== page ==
Writing

The Art of Dialogue

Dialogue is easy to imagine and terribly difficult to write. It’s often called the hardest part of writing, and many writers who’ve mastered the other elements in their novels find their dialogue holding the rest of their book back. The difference between good dialogue and not so good dialogue is what separates amateur writers from the pros, so today we’ll take a look at how to make your dialogue seem natural and believable.

“Said” is NOT Dead:

Something that tends to trip writers up hails way back from their grade school days. Well meaning teachers would tell their students that “said is dead” in an effort to get them to find more creative ways to indicate who was speaking. But this was poor advice.

The truth is, in this industry, “said” is king. Because our brains have seen the word so much in life, we tend to skip over it entirely making the dialogue itself stand out. By using other words to indicate the speaker, like “growled”, “snapped”, “whispered” or the most hated of all, words that describe an action not speech related at all like “smiled” (who smiles a word?), our brains pay extra attention, making the dialogue feel watered down and putting the reader very much back into the printed words and less into their imaginative theater of the mind. If a long string of “said”s makes you nervous, insert a few attribution tags in the middle of the line (“I loved it,” she said. “It was a moving song.”) or intersperse them with beats. Sparingly use “said the man” instead of “the man said”.

Also, never attach adverbs after or before said. You want your readers to not just understand the emotion but to feel it, and that’s hard to pull off when you as the writer practically scream it to make sure they understand it. Let the character’s actions show they say something angrily, it gives your reader more credit. Make whether they said it softly or not irrelevant based on their body language (and their wording).  Don’t patronize your audience by literally spelling it all out, and don’t fall back on lazy writing by telling them an emotion outright.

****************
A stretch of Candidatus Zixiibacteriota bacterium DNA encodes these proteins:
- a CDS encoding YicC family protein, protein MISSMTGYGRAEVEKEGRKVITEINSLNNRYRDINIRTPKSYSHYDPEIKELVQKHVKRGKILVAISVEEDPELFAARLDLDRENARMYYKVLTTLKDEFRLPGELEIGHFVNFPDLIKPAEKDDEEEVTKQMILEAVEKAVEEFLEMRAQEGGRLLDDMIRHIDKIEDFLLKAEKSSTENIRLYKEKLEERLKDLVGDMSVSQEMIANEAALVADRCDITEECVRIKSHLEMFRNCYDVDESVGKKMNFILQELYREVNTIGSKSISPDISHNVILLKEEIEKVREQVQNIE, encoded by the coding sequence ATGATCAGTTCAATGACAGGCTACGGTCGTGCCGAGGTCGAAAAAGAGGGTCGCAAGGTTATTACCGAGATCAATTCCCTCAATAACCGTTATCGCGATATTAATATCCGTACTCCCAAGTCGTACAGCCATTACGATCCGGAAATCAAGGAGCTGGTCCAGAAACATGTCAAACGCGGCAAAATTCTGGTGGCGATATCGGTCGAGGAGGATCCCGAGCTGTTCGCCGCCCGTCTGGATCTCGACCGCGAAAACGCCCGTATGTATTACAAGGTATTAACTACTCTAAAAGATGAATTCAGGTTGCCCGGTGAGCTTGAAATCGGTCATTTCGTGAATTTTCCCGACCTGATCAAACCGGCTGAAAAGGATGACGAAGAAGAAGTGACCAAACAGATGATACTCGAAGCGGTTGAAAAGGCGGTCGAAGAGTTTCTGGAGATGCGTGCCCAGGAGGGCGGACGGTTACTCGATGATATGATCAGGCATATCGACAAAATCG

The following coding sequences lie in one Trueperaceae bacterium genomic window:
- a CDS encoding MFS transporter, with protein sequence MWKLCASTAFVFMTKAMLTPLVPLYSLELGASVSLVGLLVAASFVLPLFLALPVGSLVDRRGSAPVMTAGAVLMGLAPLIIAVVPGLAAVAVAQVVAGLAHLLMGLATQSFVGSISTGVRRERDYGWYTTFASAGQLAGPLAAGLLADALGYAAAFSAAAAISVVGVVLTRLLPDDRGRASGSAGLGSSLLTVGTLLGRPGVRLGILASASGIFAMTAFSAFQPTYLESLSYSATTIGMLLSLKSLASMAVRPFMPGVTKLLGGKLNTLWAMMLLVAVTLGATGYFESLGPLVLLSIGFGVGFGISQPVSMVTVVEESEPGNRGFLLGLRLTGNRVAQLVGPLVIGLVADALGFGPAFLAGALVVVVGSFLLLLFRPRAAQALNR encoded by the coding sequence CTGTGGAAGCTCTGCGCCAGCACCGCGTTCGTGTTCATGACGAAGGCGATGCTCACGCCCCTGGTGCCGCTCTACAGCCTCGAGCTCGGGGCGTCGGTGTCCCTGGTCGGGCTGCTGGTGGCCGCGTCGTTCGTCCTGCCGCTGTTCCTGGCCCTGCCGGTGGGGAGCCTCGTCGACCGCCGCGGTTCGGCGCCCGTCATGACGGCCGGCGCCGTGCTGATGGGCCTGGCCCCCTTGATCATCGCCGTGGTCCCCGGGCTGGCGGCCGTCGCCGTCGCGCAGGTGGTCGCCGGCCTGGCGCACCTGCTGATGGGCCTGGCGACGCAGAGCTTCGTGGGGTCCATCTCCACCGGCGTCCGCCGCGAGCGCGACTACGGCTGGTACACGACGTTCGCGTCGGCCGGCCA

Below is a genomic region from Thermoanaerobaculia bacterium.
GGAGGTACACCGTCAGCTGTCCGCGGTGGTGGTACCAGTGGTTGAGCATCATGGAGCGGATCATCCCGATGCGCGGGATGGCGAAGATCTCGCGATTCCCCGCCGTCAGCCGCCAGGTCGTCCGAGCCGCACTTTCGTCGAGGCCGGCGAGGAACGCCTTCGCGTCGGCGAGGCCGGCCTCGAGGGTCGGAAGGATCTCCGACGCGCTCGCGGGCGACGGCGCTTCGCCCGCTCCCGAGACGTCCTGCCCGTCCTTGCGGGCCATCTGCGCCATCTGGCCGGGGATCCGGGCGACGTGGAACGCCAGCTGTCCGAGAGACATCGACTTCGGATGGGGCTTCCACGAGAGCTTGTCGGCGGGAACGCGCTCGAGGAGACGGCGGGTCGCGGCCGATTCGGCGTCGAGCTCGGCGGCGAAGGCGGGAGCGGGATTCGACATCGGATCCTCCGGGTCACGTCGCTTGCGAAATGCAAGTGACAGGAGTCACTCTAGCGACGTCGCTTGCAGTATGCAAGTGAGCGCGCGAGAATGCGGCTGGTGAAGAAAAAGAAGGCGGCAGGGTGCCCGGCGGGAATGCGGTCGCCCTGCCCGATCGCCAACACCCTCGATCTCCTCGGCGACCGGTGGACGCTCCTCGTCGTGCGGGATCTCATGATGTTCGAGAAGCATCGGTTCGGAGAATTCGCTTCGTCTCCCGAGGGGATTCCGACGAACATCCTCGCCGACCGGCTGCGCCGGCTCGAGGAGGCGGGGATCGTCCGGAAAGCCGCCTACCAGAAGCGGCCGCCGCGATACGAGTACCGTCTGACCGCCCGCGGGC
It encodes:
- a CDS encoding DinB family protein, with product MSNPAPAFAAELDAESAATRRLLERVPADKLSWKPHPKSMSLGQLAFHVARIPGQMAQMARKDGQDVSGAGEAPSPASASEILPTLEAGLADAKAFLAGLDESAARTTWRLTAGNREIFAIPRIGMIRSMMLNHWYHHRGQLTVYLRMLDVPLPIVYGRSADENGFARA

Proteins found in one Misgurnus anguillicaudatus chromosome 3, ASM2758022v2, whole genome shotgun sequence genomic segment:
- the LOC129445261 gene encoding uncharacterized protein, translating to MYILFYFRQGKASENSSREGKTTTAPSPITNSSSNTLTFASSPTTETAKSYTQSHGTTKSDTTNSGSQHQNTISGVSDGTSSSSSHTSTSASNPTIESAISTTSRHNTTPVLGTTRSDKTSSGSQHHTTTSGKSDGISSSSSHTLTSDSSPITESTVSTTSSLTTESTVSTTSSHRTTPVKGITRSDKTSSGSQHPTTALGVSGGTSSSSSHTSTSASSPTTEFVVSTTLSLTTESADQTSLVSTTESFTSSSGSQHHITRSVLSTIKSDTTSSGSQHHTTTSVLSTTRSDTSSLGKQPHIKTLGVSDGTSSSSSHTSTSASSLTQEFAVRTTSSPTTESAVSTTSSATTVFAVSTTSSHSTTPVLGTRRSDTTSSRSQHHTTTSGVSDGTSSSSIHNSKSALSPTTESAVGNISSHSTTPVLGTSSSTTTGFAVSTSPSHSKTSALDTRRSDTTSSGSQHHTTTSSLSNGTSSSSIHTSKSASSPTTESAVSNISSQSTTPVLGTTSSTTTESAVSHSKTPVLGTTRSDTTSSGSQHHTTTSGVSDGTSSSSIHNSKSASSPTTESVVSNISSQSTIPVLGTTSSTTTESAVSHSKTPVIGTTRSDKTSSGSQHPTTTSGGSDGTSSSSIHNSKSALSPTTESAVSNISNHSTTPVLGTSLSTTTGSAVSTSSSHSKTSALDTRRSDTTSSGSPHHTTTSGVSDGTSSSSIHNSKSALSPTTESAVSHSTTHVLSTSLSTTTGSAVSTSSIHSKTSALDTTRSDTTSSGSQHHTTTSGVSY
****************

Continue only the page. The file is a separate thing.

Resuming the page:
Physical Beats:

If “said” is king, physical beats are the ethereal angels singing. Not only does adding beats between writing break up long strings of dialogue and also show who is speaking, it makes the writing pop with both verbal and physical meaning. It allows the writer to show their character’s feelings in a more profound way than telling their tone of voice ever could.

Your character could mumble their line, or they could run their hand through their hair, letting it fall back over their face like a mask. They could scream the words, or they could slam their hand on the dining room table, making the tableware jingle. They could say their piece nonchalantly or thoughtfully, or they could flick the ash off their cigarette or swirl the last sip of whiskey around the bottom of their glass. They could say something surprised, or the food could drop from their fork and their mouth could hang open.

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Not every line should be a physical beat, however, and they should be used to avoid a noticeably long string of “said” attributions or when the dialogue needs it to explain (which should be rare). Too much and you risk taking your reader’s thought line away from the dialogue itself and exhausting them. Mix beats in with “said” and experiment with how it reads silently and sounds aloud.

The Name Game: